One Major Change In The Food Industry Could Be Behind Our Improving Cholesterol Levels

Americans’ cholesterol levels are heading in the right direction, a new analyze finds.

In the United States, average cholesterol levels have decreased significantly from 1999 -2 000 to 2013 -2 014, according to the study, published today( Nov. 30) in a research letter in the periodical JAMA Cardiology.

Cholesterol is a waxy substance that they are able build up in blood vessels and increase a person’s danger for heart disease, according to the Centers for Disease Control and Prevention. But the body needs some cholesterol to function. For instance, HDL( high-density lipoprotein) cholesterol, or “good” cholesterol, carries cholesterol to the liver so that it can be flushed from the body, the CDC says.[ Heart of the Matter: 7 Things to Know About Your Ticker]

In the study, the researchers focused on three cholesterol measurings: LDL( low-density lipoprotein) cholesterol, or “bad” cholesterol; triglycerides, which are a type of fat; and total cholesterol. Total cholesterol includes triglycerides, LDL cholesterol and HDL cholesterol.

During the study period, total cholesterol levels in U.S. adults decreased from an average of 204 milligrams per deciliter( mg/ dL) in 1999 -2 000 to an average of 189 mg/ dL in 2013 -2 014, the researchers find. Adults should aim for total cholesterol levels of less than 200 mg/ dL, the CDC says.

Triglycerides also decreased during the study period, from an average of 123 mg/ dL in 1999 -2 000 to an average of 97 mg/ dL in 2013 -2 014, according to the study. A healthy triglyceride level is less than 150 mg/ dL, the CDC says.

For LDL cholesterol, there was a decrease from an average of 126 mg/ dL in 1999 -2 000 to an average of 111 mg/ dL in 2013 -2 014, according to the study. A healthy LDL cholesterol level is less than 100 mg/ dL, according to the CDC.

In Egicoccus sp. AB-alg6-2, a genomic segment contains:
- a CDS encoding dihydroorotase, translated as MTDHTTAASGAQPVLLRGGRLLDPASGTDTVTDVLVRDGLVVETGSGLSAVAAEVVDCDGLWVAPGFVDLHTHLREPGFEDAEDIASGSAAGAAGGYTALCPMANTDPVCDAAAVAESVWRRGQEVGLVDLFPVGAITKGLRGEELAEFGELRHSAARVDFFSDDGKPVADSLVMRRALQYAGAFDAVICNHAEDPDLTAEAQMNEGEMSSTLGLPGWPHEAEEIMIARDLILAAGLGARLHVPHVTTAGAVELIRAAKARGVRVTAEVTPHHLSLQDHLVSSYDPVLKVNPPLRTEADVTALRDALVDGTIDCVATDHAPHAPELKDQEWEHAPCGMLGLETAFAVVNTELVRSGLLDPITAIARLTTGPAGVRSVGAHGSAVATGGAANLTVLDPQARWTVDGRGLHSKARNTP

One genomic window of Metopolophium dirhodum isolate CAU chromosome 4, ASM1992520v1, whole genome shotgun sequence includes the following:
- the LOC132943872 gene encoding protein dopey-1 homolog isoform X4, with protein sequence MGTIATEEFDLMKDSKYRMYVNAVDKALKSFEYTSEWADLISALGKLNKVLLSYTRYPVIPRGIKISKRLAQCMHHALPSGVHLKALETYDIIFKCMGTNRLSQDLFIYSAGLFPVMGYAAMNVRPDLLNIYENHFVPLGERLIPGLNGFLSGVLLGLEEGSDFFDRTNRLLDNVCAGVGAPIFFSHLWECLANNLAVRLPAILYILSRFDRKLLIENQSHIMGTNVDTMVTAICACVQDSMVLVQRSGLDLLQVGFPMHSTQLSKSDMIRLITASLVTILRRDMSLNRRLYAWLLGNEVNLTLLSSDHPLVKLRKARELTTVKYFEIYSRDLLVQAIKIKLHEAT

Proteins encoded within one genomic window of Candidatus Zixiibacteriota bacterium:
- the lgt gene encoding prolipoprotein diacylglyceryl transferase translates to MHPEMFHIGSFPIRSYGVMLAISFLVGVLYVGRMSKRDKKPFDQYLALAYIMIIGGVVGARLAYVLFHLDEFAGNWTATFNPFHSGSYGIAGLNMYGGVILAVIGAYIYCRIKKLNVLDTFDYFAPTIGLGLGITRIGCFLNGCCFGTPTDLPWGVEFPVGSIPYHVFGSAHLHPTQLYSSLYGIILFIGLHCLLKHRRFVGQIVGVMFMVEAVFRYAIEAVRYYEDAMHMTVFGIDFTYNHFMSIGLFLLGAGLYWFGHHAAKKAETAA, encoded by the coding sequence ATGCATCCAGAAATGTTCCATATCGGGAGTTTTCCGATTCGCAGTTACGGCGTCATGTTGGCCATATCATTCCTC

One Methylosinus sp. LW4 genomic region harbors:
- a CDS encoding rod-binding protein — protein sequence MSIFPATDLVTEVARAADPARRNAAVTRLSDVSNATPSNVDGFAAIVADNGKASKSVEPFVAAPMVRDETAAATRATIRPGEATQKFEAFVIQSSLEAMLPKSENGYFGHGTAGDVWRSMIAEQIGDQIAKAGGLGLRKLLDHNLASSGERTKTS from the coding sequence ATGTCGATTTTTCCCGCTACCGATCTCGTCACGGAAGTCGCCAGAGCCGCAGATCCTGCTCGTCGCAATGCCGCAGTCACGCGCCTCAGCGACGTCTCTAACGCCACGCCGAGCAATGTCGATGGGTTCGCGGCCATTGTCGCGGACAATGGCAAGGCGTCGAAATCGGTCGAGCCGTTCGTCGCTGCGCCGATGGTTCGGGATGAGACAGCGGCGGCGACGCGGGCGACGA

The researchers noted that the decreases in cholesterol levels were similar in people who were taking cholesterol-lowering drugs and those who were not.

The declines in cholesterol levels over the study period may be attributed to efforts to remove trans fats from foods, the researchers, led by Asher Rosinger, an epidemic intelligence service policeman at the CDC, wrote in the research letter.

Trans-fat consumption has been shown to increase people’s levels of bad cholesterol and lessening their levels of good cholesterol — two changes that they are able increase a person’s risk for heart disease.

Although the Food and Drug Administration did not officially ban trans fats until 2013, by that phase, many food companies and fast-food restaurants had already begun to reduce or remove trans fats from their products. Indeed, the FDA is forecast that between 2003 and 2012, trans-fat intake in the U.S. decreased over 78 percent.

In the study, the researchers looked at data on cholesterol levels collected over eight years of the National Health and Nutrition Examination Survey, a government survey that looks at the health and nutrition of Americans. In addition to answering questions, survey participants undergo a physical exam, including devoting a blood sample.

Nearly 40,000 adults in such studies had their total cholesterol levels measured, more than 17,000 adults had their triglyceride levels measured and about 17,000 adults had their LDL cholesterol levels measured, according to the study.

Originally published on Live Science.

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